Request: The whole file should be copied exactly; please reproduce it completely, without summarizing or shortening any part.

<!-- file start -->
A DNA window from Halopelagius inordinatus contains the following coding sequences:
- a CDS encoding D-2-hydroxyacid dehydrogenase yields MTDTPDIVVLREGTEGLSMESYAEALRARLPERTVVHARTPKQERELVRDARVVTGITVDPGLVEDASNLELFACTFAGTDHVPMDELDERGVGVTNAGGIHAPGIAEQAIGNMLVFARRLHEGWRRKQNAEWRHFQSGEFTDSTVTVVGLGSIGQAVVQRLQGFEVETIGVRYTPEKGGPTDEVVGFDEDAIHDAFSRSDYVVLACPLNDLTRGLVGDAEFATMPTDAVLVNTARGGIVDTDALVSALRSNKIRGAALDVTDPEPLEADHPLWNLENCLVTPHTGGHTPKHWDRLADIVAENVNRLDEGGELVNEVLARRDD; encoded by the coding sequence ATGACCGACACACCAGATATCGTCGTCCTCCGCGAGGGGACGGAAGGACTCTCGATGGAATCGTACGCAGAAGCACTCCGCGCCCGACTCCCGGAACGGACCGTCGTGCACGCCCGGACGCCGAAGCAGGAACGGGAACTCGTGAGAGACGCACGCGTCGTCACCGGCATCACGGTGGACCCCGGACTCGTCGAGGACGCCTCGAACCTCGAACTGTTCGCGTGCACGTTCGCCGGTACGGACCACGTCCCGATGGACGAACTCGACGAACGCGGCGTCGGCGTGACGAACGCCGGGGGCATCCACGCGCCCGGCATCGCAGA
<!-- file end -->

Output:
A DNA window from Halopelagius inordinatus contains the following coding sequences:
- a CDS encoding D-2-hydroxyacid dehydrogenase yields MTDTPDIVVLREGTEGLSMESYAEALRARLPERTVVHARTPKQERELVRDARVVTGITVDPGLVEDASNLELFACTFAGTDHVPMDELDERGVGVTNAGGIHAPGIAEQAIGNMLVFARRLHEGWRRKQNAEWRHFQSGEFTDSTVTVVGLGSIGQAVVQRLQGFEVETIGVRYTPEKGGPTDEVVGFDEDAIHDAFSRSDYVVLACPLNDLTRGLVGDAEFATMPTDAVLVNTARGGIVDTDALVSALRSNKIRGAALDVTDPEPLEADHPLWNLENCLVTPHTGGHTPKHWDRLADIVAENVNRLDEGGELVNEVLARRDD; encoded by the coding sequence ATGACCGACACACCAGATATCGTCGTCCTCCGCGAGGGGACGGAAGGACTCTCGATGGAATCGTACGCAGAAGCACTCCGCGCCCGACTCCCGGAACGGACCGTCGTGCACGCCCGGACGCCGAAGCAGGAACGGGAACTCGTGAGAGACGCACGCGTCGTCACCGGCATCACGGTGGACCCCGGACTCGTCGAGGACGCCTCGAACCTCGAACTGTTCGCGTGCACGTTCGCCGGTACGGACCACGTCCCGATGGACGAACTCGACGAACGCGGCGTCGGCGTGACGAACGCCGGGGGCATCCACGCGCCCGGCATCGCAGA